Insurance pricing is backwards and primitive, harking back to an era before computers. One standard (and good) textbook on the topic is Non-Life Insurance Pricing with Generalized Linear Models by Esbjorn Ohlsson and Born Johansson (Amazon UK | US). We have been doing some work in this area recently. Needing a robust internal training course and documented methodology, we have been working our way through the book again and converting the examples and exercises to R, the statistical computing and analysis platform. This is part of a series of posts containing elements of the R code.
We have created and managed analytics teams in commercial organizations (mainly telecommunications) across Europe. The teams were using SAS or SPSS. Our company now has a commercial analytics as a service offering and we mainly use R.
Commercial Analytics is the kind that makes money. From data to dollars, insights to income, this is all about how to run the business better. To do it and to do it well you need certain capabilities in place. This article builds a map of those business capabilities to help you assess, understand, and plan your business.
We have 20 years of experience of big data environments within a variety of industries including Research, Banking, Insurance, and Telecommunications. We have especially worked with customer data: Marketing, Risk Management, customer segmentation and -profitability, and customer-driven product development.
John Kay muses on interpreting statistical data:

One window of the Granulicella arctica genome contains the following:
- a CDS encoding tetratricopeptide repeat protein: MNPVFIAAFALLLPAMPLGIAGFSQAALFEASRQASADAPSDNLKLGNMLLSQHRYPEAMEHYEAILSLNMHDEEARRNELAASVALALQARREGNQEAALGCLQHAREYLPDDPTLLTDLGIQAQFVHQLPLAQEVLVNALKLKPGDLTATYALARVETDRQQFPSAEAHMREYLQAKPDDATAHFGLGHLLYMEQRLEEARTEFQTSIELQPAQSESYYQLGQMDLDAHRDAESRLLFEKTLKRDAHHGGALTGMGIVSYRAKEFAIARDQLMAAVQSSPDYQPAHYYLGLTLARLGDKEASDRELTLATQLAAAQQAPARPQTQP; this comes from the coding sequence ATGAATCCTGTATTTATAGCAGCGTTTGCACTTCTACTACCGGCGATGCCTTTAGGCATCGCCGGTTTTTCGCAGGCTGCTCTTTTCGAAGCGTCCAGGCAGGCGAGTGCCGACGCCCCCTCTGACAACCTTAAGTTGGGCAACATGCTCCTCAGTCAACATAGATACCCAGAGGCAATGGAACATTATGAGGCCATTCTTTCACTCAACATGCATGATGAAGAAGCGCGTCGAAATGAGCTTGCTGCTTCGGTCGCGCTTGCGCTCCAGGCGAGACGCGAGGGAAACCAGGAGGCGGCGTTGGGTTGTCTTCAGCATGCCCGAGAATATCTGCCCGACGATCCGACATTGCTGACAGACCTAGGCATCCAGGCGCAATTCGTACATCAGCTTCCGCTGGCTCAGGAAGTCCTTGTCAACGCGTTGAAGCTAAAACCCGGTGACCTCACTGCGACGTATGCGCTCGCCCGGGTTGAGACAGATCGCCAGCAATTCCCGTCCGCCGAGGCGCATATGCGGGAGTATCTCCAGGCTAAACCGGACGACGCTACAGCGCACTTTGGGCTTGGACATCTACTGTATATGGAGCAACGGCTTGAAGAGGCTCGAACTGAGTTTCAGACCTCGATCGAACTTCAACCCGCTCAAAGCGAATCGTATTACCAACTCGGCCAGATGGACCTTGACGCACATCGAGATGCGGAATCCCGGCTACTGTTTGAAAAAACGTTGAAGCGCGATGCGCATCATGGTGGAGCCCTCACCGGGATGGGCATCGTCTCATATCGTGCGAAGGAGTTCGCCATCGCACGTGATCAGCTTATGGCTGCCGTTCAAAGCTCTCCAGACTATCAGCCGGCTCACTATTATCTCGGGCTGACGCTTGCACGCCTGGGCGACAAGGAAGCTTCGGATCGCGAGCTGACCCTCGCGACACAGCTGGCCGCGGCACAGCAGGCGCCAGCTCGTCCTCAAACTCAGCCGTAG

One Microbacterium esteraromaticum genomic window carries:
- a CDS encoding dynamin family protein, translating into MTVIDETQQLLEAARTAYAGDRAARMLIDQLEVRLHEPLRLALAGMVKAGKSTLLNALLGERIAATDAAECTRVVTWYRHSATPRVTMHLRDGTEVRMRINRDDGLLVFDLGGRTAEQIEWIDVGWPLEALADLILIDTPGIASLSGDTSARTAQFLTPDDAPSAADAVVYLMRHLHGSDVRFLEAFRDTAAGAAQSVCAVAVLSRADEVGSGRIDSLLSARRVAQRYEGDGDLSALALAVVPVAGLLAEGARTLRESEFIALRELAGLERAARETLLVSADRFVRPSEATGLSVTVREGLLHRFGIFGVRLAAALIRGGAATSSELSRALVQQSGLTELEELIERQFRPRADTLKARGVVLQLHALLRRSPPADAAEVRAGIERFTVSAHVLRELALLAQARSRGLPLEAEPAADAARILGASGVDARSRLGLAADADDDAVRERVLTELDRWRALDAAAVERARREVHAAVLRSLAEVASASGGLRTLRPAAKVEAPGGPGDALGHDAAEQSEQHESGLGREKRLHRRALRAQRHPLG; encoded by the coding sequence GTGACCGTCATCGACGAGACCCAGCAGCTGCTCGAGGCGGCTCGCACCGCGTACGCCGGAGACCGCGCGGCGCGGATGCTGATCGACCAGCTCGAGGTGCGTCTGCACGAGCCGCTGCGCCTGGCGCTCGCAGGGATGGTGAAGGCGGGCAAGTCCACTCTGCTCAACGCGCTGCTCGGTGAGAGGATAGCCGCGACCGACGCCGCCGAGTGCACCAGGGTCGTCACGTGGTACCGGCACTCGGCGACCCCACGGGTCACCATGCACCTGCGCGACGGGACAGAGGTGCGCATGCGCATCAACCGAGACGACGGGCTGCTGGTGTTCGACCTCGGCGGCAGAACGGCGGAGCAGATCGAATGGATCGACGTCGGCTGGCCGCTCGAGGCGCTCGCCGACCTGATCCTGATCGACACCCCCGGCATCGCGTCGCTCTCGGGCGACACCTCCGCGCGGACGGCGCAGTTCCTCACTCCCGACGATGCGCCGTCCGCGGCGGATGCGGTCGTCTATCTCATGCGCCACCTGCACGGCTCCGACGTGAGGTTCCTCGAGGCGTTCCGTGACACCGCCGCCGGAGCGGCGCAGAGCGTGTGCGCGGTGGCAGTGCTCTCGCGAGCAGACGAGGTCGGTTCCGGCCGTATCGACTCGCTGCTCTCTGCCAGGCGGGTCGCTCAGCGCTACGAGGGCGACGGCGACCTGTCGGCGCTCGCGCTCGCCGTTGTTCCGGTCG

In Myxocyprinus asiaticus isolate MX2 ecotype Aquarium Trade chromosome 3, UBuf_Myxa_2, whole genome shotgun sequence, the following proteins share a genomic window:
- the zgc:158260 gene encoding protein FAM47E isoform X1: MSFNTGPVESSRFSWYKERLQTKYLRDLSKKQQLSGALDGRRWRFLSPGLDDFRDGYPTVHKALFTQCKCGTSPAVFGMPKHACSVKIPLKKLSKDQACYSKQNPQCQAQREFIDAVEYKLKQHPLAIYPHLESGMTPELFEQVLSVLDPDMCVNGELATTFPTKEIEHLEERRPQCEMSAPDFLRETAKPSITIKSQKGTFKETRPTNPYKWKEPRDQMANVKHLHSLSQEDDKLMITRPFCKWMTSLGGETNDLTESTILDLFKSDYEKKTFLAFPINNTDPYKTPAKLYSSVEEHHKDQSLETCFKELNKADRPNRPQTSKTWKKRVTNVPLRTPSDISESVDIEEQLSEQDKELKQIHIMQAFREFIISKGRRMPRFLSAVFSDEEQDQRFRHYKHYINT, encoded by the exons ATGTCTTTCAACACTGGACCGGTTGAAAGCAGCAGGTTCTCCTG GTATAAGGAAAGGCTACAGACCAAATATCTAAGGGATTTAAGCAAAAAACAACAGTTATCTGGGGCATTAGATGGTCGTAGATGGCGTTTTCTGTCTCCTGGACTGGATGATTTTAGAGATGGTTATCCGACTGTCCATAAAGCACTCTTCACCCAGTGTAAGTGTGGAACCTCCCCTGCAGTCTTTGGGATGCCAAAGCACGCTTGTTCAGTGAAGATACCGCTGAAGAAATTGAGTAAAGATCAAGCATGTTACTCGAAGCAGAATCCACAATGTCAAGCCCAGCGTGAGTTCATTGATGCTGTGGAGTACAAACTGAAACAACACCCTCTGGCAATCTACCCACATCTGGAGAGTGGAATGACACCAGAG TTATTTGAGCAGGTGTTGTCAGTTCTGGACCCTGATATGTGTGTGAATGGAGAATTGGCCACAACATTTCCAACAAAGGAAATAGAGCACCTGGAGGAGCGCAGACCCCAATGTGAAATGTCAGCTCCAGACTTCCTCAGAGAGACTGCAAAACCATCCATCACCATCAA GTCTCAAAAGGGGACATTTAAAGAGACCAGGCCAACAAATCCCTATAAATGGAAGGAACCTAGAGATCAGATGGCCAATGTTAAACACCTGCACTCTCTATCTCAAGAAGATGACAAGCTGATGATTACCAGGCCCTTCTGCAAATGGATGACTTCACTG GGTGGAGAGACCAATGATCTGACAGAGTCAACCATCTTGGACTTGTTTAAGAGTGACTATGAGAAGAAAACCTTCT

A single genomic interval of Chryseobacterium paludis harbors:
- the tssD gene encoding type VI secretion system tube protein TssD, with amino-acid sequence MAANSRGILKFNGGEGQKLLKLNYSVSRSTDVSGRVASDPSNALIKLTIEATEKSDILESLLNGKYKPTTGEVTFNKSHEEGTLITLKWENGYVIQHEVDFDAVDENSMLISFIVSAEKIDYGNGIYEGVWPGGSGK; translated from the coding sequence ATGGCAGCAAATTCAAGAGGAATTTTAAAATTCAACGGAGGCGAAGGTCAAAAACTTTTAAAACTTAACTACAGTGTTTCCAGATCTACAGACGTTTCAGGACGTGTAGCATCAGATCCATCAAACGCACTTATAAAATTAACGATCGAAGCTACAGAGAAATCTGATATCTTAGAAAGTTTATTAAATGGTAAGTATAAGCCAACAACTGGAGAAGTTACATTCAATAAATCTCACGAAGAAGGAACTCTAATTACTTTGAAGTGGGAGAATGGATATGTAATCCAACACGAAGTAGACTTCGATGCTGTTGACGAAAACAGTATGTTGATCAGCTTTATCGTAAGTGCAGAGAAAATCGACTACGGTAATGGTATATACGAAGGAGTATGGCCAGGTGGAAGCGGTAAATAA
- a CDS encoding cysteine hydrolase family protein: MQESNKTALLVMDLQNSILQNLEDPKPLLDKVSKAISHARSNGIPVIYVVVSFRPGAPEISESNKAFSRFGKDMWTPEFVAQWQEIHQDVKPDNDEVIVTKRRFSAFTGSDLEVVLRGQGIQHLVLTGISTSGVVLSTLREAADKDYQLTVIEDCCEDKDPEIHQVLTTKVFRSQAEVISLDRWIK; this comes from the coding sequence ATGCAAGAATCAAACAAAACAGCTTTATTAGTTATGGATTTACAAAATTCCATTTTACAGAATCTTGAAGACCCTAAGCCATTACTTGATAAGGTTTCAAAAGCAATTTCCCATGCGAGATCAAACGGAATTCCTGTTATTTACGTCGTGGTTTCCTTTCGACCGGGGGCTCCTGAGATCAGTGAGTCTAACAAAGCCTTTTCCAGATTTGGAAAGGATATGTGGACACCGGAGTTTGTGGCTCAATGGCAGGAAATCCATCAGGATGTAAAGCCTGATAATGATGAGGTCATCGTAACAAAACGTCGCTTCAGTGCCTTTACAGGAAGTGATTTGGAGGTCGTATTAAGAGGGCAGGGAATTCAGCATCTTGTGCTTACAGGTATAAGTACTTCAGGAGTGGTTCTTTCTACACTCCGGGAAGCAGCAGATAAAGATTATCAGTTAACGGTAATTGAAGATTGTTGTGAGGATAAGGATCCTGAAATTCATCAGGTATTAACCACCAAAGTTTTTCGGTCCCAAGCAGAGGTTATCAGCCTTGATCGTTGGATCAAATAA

save() function in the R platform for statistical computing is very convenient and I suspect many of us use it a lot. But I was recently bitten by a “feature” of the format which meant I could not recover my data.
Because it is Friday and because we collect quotes, here is one on statistics being the best and worst of disciplines. Which one of the two views are closest to your opinion?
For my sins, I have done more than my fair share of analysis in Excel. I am quite capable of building and maintaining 130Mb spreadsheets (I had a dozen of them for one client). Excel is pretty much installed everywhere, so it is sometimes the only way to get started getting commercial value of the data in the organisation. But I don’t like it and let’s have a look at one reason why. In order not to always pick on Microsoft, we use another application, but you get the same results with Excel.
The US$ 3 million Heritage Health Price competition is on so we take a look at how to get started using the R statistical computing and analysis platform.